According to the FBI, Lemma communicated with the foreign official by encrypted chat, where they discussed rebel military activity and Lemma sent photos of a “military compound.” The official advised Lemma, in those chats, “[i]t is great to identify the forward deployed command centers and logistic centers.”

In another communication, the foreign official stated, “[i]t’s time to continue ur support,” and Lemma responded, “Roger that!” according to the compliant. The foreign official allegedly praised Lemma’s efforts, stating “[a]lways this beautiful country have [sic] some special people who scarify [sic] their life to protect our proud history. You always remembered. It doesn’t matter the results.”

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The FBI said an authorized search of Lemma’s electronic accounts on non-secure networks confirmed that he possessed classified national defense information including digital photographic copies, notes and maps that he sent to the foreign official.

On four days in August, Lemma was observed at work reviewing classified intelligence reports outside of his authorized access using the State Department’s classified computer system and accessing non-department classified portals, either writing information on sheets of paper he folded and carried out of the department in his pockets or copying and pasting information into documents he burned into a CD/DVD disc and was observed taking home with him, according to the FBI.

Most recently, on Aug. 18, State Department records indicate Lemma completed approximately 10 downloads, most of which were classified at the “TOP SECRET” or “SECRET” level.

The FBI said Lemma was also seen angrily discouraging a Maryland bank branch employee from filing a currency transaction report when he attempted to deposit more than $11,700 on July 15, shortly after he had copied without authorization at least 16 intelligence reports. The transaction was part of more than $55,000 in deposits dating to the beginning of 2022 that a case agent deemed suspicious.

Lemma previously worked for another government agency identified in court papersonly as “U.S. Agency 1” from November 2020 to December 2021, in addition to working during evening hours as a State Department bureau of intelligence and research help desk technician and IT administrator, and as a daytime contract management analyst since May 2022 for the Justice Department.


Martin Plaut

Sep 21

Source: SWR September 20 , 2023 , 10:10 p.m


The Eritrea event next Saturday in Stuttgart will not take place. The city of Stuttgart announced this on Wednesday evening. The state capital and the Association of Eritrean Clubs have mutually agreed to cancel the rental agreement for a municipal gym and meeting hall in Stuttgart-Zuffenhausen. This means the event is off the table.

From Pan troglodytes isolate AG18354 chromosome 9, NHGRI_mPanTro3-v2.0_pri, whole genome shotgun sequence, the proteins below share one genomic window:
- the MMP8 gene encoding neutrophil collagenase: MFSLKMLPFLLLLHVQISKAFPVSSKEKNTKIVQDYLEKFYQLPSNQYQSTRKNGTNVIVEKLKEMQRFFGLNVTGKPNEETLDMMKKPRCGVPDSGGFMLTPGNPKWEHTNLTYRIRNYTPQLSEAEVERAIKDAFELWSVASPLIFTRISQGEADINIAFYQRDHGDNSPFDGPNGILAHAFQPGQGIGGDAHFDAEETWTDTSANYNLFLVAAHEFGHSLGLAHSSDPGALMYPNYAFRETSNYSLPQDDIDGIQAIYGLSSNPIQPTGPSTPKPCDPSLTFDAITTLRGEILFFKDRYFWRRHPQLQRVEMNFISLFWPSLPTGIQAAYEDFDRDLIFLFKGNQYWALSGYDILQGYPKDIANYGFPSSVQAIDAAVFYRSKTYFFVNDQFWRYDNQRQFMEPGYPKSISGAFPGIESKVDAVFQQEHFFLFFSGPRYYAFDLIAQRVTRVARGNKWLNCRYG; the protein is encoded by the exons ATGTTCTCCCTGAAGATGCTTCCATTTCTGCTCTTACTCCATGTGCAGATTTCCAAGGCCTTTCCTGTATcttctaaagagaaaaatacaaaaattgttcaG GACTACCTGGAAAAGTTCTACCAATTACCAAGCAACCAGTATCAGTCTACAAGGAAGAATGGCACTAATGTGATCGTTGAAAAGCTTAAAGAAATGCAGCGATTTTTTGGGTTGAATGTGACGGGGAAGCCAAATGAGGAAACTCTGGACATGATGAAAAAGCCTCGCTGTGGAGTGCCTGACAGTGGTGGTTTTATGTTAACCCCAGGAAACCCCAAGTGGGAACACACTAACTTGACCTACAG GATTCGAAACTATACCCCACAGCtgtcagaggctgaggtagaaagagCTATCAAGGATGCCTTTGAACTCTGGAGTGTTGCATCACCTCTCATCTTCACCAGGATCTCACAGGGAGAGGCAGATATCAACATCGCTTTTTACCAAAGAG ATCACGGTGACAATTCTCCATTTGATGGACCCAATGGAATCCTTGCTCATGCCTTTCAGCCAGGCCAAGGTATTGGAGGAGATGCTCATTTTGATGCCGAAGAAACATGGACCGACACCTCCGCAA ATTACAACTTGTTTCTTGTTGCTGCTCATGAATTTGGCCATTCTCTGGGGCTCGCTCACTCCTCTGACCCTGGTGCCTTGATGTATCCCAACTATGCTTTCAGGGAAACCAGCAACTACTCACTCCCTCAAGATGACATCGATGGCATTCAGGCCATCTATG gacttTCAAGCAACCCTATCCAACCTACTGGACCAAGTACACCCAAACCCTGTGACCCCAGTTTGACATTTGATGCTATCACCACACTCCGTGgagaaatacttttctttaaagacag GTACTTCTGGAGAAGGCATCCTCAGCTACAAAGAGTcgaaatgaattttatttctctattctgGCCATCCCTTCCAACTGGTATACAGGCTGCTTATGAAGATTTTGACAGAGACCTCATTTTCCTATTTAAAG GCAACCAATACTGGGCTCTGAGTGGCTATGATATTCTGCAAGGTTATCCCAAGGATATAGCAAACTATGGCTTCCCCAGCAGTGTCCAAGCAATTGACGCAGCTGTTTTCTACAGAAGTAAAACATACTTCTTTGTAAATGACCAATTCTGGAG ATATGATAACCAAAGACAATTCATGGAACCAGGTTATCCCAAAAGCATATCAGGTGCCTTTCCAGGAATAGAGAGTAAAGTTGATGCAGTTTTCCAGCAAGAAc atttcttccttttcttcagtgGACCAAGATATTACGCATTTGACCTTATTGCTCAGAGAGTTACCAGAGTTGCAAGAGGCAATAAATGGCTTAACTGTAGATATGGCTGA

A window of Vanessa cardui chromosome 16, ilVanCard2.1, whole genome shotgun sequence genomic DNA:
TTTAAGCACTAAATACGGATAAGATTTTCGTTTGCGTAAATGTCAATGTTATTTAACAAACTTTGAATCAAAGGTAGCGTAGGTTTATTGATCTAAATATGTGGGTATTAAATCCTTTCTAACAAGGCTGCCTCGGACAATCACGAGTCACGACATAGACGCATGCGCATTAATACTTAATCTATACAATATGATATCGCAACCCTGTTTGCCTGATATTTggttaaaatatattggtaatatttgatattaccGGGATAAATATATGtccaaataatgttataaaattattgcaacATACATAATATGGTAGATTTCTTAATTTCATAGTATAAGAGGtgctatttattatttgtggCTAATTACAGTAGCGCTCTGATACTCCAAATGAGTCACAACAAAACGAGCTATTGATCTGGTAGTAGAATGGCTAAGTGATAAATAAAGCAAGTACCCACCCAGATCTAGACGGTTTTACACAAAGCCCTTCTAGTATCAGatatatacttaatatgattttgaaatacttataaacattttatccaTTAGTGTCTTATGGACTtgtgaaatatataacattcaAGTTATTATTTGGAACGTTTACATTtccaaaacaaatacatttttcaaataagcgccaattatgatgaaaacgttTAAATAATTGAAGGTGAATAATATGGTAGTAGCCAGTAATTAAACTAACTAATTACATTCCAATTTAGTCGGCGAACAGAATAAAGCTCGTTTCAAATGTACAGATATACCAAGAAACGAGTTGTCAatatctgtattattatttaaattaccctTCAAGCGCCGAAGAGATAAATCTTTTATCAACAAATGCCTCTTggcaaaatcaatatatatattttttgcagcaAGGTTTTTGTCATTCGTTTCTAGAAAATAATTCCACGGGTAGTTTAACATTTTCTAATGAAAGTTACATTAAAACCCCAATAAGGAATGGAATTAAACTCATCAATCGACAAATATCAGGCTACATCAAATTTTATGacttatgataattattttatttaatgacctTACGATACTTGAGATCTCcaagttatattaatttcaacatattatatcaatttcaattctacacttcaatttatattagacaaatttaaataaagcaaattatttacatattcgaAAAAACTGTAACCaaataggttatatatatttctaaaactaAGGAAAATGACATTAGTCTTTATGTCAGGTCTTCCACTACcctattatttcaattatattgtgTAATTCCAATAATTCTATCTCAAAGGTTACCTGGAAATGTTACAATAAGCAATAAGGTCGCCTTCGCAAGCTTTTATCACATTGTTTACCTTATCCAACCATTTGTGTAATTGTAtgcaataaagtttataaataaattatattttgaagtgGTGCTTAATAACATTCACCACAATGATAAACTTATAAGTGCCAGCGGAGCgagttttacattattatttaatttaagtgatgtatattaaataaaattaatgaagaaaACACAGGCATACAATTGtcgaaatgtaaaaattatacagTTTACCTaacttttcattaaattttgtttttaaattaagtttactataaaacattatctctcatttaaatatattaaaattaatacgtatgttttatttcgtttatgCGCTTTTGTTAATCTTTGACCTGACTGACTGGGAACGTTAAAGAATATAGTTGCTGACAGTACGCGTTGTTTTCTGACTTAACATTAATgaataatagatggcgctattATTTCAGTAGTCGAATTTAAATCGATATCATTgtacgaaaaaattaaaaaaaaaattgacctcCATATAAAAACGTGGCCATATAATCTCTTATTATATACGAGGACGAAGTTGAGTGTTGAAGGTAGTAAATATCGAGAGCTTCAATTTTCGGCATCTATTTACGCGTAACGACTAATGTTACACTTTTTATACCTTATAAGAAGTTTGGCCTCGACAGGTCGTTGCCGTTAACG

City: “Decision in the interest of public safety”

The decision was made in the interest of public safety and order, the city of Stuttgart said in a written statement. There were intensive discussions between the clubs and the mayor of Stuttgart, Clemens Maier (Free Voters).Start audio

After riots at Eritrea eventSecurity measures: SPD interior expert directs questions to the city of Stuttgart

ban on the Eritrea event next Saturday had been discussed for days. Politicians in Baden-Württemberg debated ways to ban the event.

Association of Eritrean clubs was cooperative

“We only did this to take greater account of the concerns of citizens and the public,” said Johannes Russom from the umbrella organization of Eritrean associations in Stuttgart to the German Press Agency. The association also wants to show its willingness to cooperate.

But this is not a capitulation to violence; the cancellation should not send the wrong signal. Events will continue to be held in Stuttgart and they want to rent rooms from the city again in the future. Saturday's meeting has only been postponed - "indefinitely," said Russom. They want to help de-escalate the situation.

Stuttgart's mayor Frank Nopper (CDU) welcomed the fact that the rental agreement for the event next Saturday had been terminated. On Wednesday evening he reiterated his demand that last weekend's violent perpetrators be punished harshly and quickly.

Police warn violent criminals not to travel to Stuttgart

Stuttgart Police Vice President Carsten Höfler was relieved by the decision to cancel the rental agreement. “This is a strong signal towards a future non-violent political conflict between the two conflict parties of Eritrean origin,” said Höfler on Wednesday evening.

We can only hope that the repeal has an impact and reaches everyone who had planned to travel to Stuttgart again at the weekend.

Police Vice President of Stuttgart, Carsten Höfler

Höfler announced that the police would still be very attentive next weekend. "We will have emergency services both on duty and on standby in order to be able to react consistently and in a low-threshold manner when possible troublemakers arrive. "I stand by this: Scenes like last Saturday must not be allowed to repeat themselves in Stuttgart!"

Last Saturday there were massive riots on the sidelines of an event organized by Eritrean clubs in Stuttgart. 32 police officers were injured. More than 200 people were arrested at short notice. Investigations are underway for, among other things, dangerous bodily harm and serious breach of the peace. The background to the clashes is an internal Eritrean conflict. The suspects are believed to be opponents of the dictatorship in Eritrea. The association that organized the event is considered to be close to the government.


Eritrea: President Isaias’s aims in Sudan

Wednesday, 20 September 2023 20:44 Written by

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Martin Plaut posted: " President Isaias has recently held talks with representatives of both sides in Sudan's 'war of the generals' that erupted in April this year. He met Mohamed Hamdan Dagalo, generally referred to as Hemedti, in Asmara in January 2023. Then, a week ago, " Martin Plaut